So as I wrote a few days ago, PinkBike had a cracking article the other week about Transition Bikes new approach to bike geometry call “Speed Balanced Geometry”. I wondered out loud what that would mean for their 2018’s bike lineup. Well, it did not take them very long to answer that with the announcement of the Sentinel long travel 29er.

Looks like Transition have definitely found a bit of “Nicolai-esque” inspiration in this approach and totally made it their own, and I have to say – JUST WOW! OMG that’s a slack looking beast of a bike. And it’s grey. And that just helps. It just does. I’m also interested to see Fox fork, dropper (I think?), but can’t make out the shock.

If you want to see what Transition say about “SBG” (that just sounds so cool…), check out this video:

I cannot wait to see the full spec of the Sentinel when it’s released later this year. Of course I now have to try to work which of the three new bikes I would like most of all.

That could take months…

 

 

Tick Tock… Tick Tock…

Monday. 8:30am. Bored

Just checked clock again. Now 8:31am. Emotional state has not changed.

Colleagues want to talk about their weekends. This all sounds lovely. Although have to confess am mostly thinking about what I have yet to pack and don’t care about Love Island. Keep trying to move conversation back to “best Alps tyre choice”. Colleagues have all inserted headphones.

    8:32am. Really?

    As Douglas Adams succinctly put it “…Time is an illusion. Lunchtime, doubly so…“. I have to be honest, I’m not sure I agree, from my perspective this “time” thing seem pretty real to me.

    8:33am. Oh COME ON…

    Need to focus on something. Perhaps actual work. Throw myself into something tricky and all consuming….. Now did I put my spare mech hanger in the bag?

    8:34am. DAMN

    Have made fourth coffee of the morning. Sadly only requires walking to kitchen area next to my desk. Am speaking at 1000 words per minute. Corner my junior developer on the grounds they might actually listen to constant stream of bike conversation. Junior Developer has gone to complain to HR. Other colleagues have convened a meeting I’m not invited to….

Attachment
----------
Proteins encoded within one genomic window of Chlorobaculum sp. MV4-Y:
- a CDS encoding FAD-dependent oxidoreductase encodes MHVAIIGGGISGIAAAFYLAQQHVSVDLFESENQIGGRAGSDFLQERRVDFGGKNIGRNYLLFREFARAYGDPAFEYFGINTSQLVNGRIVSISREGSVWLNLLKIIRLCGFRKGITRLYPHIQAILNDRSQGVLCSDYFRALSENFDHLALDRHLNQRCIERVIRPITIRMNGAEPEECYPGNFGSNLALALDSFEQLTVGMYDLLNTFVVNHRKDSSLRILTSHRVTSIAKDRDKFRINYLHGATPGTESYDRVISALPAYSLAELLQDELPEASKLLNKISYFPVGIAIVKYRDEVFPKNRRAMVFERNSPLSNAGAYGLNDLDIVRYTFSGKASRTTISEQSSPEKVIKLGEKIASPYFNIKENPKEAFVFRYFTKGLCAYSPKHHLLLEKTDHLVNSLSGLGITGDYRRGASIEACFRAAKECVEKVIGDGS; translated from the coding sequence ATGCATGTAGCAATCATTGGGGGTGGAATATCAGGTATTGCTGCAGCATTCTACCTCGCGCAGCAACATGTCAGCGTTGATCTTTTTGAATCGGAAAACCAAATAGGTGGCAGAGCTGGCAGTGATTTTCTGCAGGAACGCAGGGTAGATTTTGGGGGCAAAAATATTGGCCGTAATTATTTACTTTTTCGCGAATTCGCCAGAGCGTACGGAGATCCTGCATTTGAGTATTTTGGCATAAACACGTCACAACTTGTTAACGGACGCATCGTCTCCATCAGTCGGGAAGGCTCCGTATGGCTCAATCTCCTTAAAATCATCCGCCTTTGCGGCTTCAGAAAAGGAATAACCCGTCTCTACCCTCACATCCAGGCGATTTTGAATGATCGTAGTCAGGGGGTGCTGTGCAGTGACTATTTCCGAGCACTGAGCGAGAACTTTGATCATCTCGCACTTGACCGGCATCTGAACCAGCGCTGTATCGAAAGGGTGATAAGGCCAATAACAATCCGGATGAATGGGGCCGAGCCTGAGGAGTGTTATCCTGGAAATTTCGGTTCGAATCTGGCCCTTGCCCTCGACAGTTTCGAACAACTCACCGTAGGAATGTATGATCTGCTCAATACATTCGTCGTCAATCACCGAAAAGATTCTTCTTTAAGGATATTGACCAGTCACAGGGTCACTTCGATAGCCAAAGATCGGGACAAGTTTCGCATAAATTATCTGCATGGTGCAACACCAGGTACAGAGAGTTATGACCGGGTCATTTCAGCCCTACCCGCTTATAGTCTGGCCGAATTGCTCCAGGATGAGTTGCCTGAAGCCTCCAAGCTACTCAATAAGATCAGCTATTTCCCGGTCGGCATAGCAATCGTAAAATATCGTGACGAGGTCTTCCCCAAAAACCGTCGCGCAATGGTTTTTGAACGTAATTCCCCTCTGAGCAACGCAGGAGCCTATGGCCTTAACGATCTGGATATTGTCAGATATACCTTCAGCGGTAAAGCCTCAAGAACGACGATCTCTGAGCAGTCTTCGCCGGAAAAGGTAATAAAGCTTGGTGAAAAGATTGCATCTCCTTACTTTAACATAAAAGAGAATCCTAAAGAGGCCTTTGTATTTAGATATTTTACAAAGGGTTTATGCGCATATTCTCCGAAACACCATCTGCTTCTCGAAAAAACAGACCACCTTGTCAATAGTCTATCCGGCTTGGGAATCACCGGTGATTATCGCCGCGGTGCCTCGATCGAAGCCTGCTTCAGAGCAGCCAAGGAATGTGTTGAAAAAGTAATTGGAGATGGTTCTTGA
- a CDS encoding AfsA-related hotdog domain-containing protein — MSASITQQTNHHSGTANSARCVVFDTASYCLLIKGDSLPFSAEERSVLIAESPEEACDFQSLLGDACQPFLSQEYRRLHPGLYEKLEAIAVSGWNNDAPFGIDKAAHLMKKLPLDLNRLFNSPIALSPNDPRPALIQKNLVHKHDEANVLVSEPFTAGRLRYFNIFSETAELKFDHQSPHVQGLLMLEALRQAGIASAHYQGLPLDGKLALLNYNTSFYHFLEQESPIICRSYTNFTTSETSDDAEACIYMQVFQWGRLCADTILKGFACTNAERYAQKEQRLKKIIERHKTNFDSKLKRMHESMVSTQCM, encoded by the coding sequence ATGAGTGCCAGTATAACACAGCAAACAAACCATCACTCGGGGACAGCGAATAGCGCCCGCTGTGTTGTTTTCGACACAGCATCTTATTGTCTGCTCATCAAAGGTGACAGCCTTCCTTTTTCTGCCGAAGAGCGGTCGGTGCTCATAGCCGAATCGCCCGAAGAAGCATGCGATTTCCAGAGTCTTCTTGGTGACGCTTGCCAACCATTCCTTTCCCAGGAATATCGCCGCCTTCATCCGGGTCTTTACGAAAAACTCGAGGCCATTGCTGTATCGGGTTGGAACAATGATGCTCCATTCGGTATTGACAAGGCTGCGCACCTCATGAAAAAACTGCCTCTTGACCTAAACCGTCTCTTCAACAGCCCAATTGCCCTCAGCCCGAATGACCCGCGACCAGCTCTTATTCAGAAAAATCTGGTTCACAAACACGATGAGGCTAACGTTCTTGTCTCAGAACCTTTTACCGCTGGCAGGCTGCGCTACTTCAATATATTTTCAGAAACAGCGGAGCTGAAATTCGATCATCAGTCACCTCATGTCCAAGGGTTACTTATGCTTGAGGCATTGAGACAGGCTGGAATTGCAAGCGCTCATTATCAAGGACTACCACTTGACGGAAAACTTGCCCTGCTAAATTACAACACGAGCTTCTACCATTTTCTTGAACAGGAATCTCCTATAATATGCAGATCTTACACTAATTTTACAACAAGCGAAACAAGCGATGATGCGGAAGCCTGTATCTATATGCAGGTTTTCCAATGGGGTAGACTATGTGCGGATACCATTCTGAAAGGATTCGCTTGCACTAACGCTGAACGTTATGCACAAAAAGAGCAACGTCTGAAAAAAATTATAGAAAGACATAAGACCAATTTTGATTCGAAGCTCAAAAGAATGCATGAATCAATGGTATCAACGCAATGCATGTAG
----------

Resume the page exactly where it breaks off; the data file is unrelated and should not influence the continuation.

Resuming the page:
8.35am. Oh ahhhrrgghh…

    Checked Whatsapp for 79th time since arriving in office. Other TFITers apparently have things to actually do. Am starting to crack. Not sure I have the stamina to last until Thursday. Might have to go stand next to bike shelter outside office and talk to roadie crowd. HR have just left a message on my phone.

    8.36am. F*****ckity

     

    Altitude Sickness

    Every year this happens. You’ve been bombing around all year on your bike. Got winter out the way with minimal damage, hit spring hard, and fine tuned early summer. The bike is running spot on. Pressures are angled and travel is pumped, and you fondly pat your bike after a ride.

    Then the Alps start looming, and suddenly you start looking at your bike in a completely different way. So now my bike is up in the stand, and I have altitude sickness: Lordy me, look at these tyres – basically slicks, and the pads are gone (they’re fine), when did I last change the bb? (Maybe I should change the whole chainset?) Is this dropper post feeling sticky? Wait – is that a KINK in my brakehose! How did I survive the last ride – let alone the season? Someone find me a computer and a credit card…